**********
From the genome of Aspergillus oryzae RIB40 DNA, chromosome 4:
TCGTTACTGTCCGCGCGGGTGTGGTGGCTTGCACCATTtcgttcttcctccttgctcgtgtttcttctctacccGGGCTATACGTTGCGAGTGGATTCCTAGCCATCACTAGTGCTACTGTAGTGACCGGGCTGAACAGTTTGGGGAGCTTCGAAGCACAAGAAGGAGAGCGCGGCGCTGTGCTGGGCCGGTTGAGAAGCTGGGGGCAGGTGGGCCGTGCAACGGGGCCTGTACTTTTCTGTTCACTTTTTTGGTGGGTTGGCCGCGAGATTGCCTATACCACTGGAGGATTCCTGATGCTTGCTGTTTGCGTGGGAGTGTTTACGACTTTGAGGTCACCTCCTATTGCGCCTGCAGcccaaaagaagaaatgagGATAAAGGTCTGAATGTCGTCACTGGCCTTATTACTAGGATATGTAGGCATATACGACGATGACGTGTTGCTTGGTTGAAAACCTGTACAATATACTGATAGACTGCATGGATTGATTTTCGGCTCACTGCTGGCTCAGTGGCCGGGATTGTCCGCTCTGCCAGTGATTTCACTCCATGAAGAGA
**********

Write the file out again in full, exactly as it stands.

From the genome of Aspergillus oryzae RIB40 DNA, chromosome 4:
TCGTTACTGTCCGCGCGGGTGTGGTGGCTTGCACCATTtcgttcttcctccttgctcgtgtttcttctctacccGGGCTATACGTTGCGAGTGGATTCCTAGCCATCACTAGTGCTACTGTAGTGACCGGGCTGAACAGTTTGGGGAGCTTCGAAGCACAAGAAGGAGAGCGCGGCGCTGTGCTGGGCCGGTTGAGAAGCTGGGGGCAGGTGGGCCGTGCAACGGGGCCTGTACTTTTCTGTTCACTTTTTTGGTGGGTTGGCCGCGAGATTGCCTATACCACTGGAGGATTCCTGATGCTTGCTGTTTGCGTGGGAGTGTTTACGACTTTGAGGTCACCTCCTATTGCGCCTGCAGcccaaaagaagaaatgagGATAAAGGTCTGAATGTCGTCACTGGCCTTATTACTAGGATATGTAGGCATATACGACGATGACGTGTTGCTTGGTTGAAAACCTGTACAATATACTGATAGACTGCATGGATTGATTTTCGGCTCACTGCTGGCTCAGTGGCCGGGATTGTCCGCTCTGCCAGTGATTTCACTCCATGAAGAGA